Atiba shares how AfroTech helped him land a job at Dropbox — and how he brought the experience full circle this year
Every fall, Blacks and entrepreneurs in tech gather for an experience like no other: AfroTech. This unique conference, held in Oakland, CA this year, brings people together to learn, connect, and grow — which can even lead to a job opportunity. Such was the case for Atiba Booker, a Product Analyst at Dropbox, who first attended the conference last year.
“In 2017, I saw on social media that a couple of my friends were there and I was like, what is AfroTech? It looks amazing. I kept that in my mind and the next year I got an opportunity to go. I didn’t know what to expect, I just brought myself and brought questions and made myself open to meet others and take whatever the experience gave me. It was such an inspiring weekend; in tech we don’t get to see many black people who represent us in this industry, so it’s surreal to go to one place and be surrounded by so many like-minded people from your culture, and be able to network and relish the energy with them, and talk to top companies that are looking to hire our talent.”
We’ve been privileged to host a Dropbox booth at AfroTech for the past few years. It was there that Atiba first interacted with one of our recruiters and opened the door to a new opportunity.
“I was going around to the companies at AfroTech that I was particularly interested in, and Dropbox was on that list. At that time, I felt I was missing something in my career — I wanted to be somewhere where my work was impactful to the business. I was looking for something I was familiar with, something I actually use and am a fan of and can champion. Dropbox was one of those companies. So I was connected with one of the recruiters in San Francisco, and I started the interview process a few months after AfroTech. Long story short, I actually didn’t get the position that first go around, but I made sure I got feedback in the areas I could improve, and started working on those. Three months later, I reached back out to the recruiter, and they had an open position in New York. They sent me in and shortly after that, I got the offer! I think I made the right choice — as soon as I got here I hit the ground running, and now I’m delivering things that are getting exposure on a leadership level. I’m being challenged every day, which is great.”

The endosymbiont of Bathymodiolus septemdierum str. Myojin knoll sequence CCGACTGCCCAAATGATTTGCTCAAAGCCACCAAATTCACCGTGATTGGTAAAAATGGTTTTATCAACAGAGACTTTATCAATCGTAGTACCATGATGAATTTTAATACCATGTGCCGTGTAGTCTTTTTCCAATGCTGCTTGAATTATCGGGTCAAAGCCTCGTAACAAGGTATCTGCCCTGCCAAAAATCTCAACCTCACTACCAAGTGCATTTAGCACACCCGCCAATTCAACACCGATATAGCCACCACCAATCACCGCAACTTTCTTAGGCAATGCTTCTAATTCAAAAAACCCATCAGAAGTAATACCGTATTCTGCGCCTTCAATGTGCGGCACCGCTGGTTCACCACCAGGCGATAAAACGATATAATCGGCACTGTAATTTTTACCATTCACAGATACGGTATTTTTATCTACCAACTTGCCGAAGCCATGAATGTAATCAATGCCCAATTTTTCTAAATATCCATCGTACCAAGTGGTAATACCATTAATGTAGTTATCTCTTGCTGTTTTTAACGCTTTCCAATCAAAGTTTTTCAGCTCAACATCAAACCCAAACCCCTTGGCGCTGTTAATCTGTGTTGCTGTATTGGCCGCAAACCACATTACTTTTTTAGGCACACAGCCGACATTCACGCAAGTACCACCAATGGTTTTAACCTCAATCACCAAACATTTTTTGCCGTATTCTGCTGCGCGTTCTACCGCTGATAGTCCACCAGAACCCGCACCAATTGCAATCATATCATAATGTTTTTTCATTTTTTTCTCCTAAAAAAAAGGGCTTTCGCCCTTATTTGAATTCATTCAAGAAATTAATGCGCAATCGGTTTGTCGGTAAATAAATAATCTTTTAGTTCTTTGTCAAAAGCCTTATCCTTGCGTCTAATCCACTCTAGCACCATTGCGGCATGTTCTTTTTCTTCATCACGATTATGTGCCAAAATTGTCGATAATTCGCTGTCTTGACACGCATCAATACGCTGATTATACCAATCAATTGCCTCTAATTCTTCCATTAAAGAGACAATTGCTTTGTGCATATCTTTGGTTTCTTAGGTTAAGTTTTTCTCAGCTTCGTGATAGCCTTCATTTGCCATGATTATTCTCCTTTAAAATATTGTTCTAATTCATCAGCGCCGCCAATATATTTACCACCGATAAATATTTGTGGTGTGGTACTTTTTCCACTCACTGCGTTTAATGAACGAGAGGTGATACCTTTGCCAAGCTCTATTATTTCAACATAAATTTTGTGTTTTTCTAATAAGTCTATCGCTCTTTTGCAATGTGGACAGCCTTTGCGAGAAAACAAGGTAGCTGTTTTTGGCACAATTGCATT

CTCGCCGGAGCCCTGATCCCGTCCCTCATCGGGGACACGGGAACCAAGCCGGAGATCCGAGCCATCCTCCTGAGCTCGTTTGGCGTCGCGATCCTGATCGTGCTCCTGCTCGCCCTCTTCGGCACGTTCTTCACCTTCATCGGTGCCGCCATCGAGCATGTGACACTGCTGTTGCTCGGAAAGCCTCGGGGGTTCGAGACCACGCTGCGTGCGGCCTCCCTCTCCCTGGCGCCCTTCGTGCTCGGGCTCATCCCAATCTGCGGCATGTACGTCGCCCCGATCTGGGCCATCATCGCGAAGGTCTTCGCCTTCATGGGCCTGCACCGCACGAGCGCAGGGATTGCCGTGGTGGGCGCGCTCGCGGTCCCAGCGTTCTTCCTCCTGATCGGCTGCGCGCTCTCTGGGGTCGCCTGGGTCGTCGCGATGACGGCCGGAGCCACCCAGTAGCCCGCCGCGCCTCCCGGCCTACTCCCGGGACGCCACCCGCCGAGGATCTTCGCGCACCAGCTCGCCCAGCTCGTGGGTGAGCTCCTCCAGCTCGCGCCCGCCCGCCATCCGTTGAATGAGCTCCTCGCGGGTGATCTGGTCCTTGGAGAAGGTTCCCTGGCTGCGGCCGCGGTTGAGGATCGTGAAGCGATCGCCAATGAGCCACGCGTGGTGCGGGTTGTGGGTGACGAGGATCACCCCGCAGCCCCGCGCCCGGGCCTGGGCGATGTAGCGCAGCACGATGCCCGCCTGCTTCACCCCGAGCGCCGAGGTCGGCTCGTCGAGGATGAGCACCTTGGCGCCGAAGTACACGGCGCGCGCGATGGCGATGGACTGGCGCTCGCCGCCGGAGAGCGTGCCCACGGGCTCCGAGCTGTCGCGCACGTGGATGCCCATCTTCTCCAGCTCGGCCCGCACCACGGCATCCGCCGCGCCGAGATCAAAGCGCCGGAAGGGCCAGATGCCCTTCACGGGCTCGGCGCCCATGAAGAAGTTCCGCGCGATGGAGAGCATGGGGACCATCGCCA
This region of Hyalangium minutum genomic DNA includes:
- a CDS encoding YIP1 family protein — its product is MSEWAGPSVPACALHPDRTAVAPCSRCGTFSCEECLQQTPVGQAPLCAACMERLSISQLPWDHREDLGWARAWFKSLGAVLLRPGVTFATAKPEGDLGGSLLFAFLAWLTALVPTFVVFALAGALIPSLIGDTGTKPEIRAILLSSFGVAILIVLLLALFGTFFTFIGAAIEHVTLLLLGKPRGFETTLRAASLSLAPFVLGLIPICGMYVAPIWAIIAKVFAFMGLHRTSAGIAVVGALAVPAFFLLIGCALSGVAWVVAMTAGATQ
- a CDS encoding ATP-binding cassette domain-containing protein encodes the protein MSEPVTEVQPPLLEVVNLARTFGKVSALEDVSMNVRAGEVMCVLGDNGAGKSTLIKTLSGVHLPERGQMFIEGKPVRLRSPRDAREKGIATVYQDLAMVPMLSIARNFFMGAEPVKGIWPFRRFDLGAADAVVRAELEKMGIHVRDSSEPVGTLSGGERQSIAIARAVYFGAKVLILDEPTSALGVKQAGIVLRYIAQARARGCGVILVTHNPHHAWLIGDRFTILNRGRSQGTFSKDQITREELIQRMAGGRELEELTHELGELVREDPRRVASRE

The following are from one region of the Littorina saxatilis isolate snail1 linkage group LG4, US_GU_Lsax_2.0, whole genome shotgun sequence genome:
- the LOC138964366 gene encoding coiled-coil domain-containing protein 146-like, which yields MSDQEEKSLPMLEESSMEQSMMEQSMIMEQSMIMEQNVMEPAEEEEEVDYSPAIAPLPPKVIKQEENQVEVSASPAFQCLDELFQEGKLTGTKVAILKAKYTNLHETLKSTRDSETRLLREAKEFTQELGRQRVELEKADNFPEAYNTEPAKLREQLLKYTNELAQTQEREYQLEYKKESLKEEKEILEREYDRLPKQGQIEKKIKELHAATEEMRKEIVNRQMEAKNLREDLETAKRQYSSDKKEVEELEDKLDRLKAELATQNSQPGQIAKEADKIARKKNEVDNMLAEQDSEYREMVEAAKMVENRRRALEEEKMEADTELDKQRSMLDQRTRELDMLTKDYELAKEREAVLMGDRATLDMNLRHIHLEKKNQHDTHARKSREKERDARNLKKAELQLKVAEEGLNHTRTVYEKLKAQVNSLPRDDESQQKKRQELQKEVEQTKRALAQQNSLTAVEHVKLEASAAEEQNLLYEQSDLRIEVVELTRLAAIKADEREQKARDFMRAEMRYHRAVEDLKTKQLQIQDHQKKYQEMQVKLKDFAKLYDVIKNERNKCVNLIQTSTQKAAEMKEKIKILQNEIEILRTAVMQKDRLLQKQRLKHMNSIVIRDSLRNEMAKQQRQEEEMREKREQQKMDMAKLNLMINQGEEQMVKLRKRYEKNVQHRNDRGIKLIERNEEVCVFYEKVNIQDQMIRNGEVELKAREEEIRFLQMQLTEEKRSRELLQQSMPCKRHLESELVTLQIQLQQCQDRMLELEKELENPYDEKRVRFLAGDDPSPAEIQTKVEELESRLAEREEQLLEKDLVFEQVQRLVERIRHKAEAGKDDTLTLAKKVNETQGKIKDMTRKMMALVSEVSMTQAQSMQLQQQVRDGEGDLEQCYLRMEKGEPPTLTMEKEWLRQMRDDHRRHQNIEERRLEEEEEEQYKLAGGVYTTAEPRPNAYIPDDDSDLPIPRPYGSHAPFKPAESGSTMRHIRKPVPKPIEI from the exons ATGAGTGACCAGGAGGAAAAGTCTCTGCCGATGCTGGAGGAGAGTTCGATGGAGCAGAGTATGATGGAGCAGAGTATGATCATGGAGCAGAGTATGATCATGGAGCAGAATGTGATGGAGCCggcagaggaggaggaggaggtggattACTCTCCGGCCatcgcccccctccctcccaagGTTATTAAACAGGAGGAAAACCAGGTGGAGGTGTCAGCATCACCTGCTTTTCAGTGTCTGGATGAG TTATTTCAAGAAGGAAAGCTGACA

Now that Atiba has been at our Dropbox NYC office for a couple of months, he was excited to go back to AfroTech for a full circle experience. He represented Dropbox at our booth and felt he was able to give back by connecting with other people who were in the same shoes as he was last year. He also got to witness the exponential growth of the conference — attendance has nearly doubled in each of the past three years, drawing over 10,000 people this year.
One of the things that helps to set AfroTech apart and attract such a huge crowd is its insistence on not becoming a stereotypical, boring conference. Many of the companies that attend host mixers and parties at their offices or fun locations around town to provide other opportunities for attendees to socialize. The speakers at the conference are also selected carefully for their energy and accomplishments: some of this year’s speakers included media mogul Charlamagne Tha God; Bernard Tyson, CEO of Kaiser Permanente, who unfortunately passed away shortly after the event; and Morgan DeBaun, the CEO of black millennial-geared news site Blavity, which puts on AfroTech. Every little detail of the event serves to create a sense of community for greater Black representation in tech that Atiba thinks is one-of-a-kind.
“There’s a sense of pride there. We have strength in numbers, just to know that we are not alone out here — Black in tech is real and beautiful and valuable too. There’s an energy of pride and inspiration that you feel at AfroTech — you can do more and step it up a level. And you come back with that motivation. Even when I go on LinkedIn now, I see people taking the next steps and putting their ideas out there and reaching out to developers to start their business. That’s all coming from that AfroTech energy.”
At Dropbox, we believe that a mix of different cultures and voices makes us all better together. Want to make your voice heard too? Check out our open positions.